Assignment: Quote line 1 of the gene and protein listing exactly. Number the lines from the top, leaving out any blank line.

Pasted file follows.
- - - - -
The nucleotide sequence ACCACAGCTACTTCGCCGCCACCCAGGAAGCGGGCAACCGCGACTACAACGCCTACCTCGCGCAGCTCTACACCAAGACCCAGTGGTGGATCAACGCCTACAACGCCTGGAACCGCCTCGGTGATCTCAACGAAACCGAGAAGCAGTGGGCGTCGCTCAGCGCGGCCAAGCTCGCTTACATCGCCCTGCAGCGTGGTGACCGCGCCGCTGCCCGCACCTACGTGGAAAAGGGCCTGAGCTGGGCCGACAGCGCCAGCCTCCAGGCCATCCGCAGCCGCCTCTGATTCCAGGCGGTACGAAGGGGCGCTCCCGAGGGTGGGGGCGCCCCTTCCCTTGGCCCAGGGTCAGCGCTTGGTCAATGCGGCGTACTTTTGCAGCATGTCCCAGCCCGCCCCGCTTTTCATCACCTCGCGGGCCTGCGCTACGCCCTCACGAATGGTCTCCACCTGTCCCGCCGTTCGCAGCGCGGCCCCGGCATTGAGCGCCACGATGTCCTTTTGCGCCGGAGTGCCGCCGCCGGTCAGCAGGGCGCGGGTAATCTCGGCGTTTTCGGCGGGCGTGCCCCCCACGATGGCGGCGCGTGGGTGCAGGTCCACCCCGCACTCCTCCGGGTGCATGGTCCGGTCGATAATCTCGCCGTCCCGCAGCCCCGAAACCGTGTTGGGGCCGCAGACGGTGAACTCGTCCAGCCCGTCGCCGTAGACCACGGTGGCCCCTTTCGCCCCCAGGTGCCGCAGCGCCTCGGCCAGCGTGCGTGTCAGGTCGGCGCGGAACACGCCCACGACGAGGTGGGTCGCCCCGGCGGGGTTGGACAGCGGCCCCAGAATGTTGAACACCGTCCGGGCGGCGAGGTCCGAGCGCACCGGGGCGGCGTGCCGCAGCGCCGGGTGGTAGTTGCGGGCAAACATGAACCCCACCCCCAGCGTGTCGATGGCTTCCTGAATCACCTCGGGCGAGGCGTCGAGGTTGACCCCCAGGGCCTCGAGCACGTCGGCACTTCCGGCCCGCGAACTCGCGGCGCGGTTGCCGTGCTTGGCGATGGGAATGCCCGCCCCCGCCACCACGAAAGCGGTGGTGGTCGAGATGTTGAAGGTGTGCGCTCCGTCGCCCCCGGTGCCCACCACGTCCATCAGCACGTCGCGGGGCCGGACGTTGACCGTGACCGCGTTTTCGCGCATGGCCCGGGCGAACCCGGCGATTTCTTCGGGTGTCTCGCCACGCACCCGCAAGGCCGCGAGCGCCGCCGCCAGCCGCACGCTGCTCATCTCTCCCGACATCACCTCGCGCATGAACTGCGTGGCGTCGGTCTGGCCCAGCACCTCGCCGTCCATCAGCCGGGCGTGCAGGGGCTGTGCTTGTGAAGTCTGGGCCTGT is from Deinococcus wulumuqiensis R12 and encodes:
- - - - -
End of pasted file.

The nucleotide sequence ACCACAGCTACTTCGCCGCCACCCAGGAAGCGGGCAACCGCGACTACAACGCCTACCTCGCGCAGCTCTACACCAAGACCCAGTGGTGGATCAACGCCTACAACGCCTGGAACCGCCTCGGTGATCTCAACGAAACCGAGAAGCAGTGGGCGTCGCTCAGCGCGGCCAAGCTCGCTTACATCGCCCTGCAGCGTGGTGACCGCGCCGCTGCCCGCACCTACGTGGAAAAGGGCCTGAGCTGGGCCGACAGCGCCAGCCTCCAGGCCATCCGCAGCCGCCTCTGATTCCAGGCGGTACGAAGGGGCGCTCCCGAGGGTGGGGGCGCCCCTTCCCTTGGCCCAGGGTCAGCGCTTGGTCAATGCGGCGTACTTTTGCAGCATGTCCCAGCCCGCCCCGCTTTTCATCACCTCGCGGGCCTGCGCTACGCCCTCACGAATGGTCTCCACCTGTCCCGCCGTTCGCAGCGCGGCCCCGGCATTGAGCGCCACGATGTCCTTTTGCGCCGGAGTGCCGCCGCCGGTCAGCAGGGCGCGGGTAATCTCGGCGTTTTCGGCGGGCGTGCCCCCCACGATGGCGGCGCGTGGGTGCAGGTCCACCCCGCACTCCTCCGGGTGCATGGTCCGGTCGATAATCTCGCCGTCCCGCAGCCCCGAAACCGTGTTGGGGCCGCAGACGGTGAACTCGTCCAGCCCGTCGCCGTAGACCACGGTGGCCCCTTTCGCCCCCAGGTGCCGCAGCGCCTCGGCCAGCGTGCGTGTCAGGTCGGCGCGGAACACGCCCACGACGAGGTGGGTCGCCCCGGCGGGGTTGGACAGCGGCCCCAGAATGTTGAACACCGTCCGGGCGGCGAGGTCCGAGCGCACCGGGGCGGCGTGCCGCAGCGCCGGGTGGTAGTTGCGGGCAAACATGAACCCCACCCCCAGCGTGTCGATGGCTTCCTGAATCACCTCGGGCGAGGCGTCGAGGTTGACCCCCAGGGCCTCGAGCACGTCGGCACTTCCGGCCCGCGAACTCGCGGCGCGGTTGCCGTGCTTGGCGATGGGAATGCCCGCCCCCGCCACCACGAAAGCGGTGGTGGTCGAGATGTTGAAGGTGTGCGCTCCGTCGCCCCCGGTGCCCACCACGTCCATCAGCACGTCGCGGGGCCGGACGTTGACCGTGACCGCGTTTTCGCGCATGGCCCGGGCGAACCCGGCGATTTCTTCGGGTGTCTCGCCACGCACCCGCAAGGCCGCGAGCGCCGCCGCCAGCCGCACGCTGCTCATCTCTCCCGACATCACCTCGCGCATGAACTGCGTGGCGTCGGTCTGGCCCAGCACCTCGCCGTCCATCAGCCGGGCGTGCAGGGGCTGTGCTTGTGAAGTCTGGGCCTGT is from Deinococcus wulumuqiensis R12 and encodes: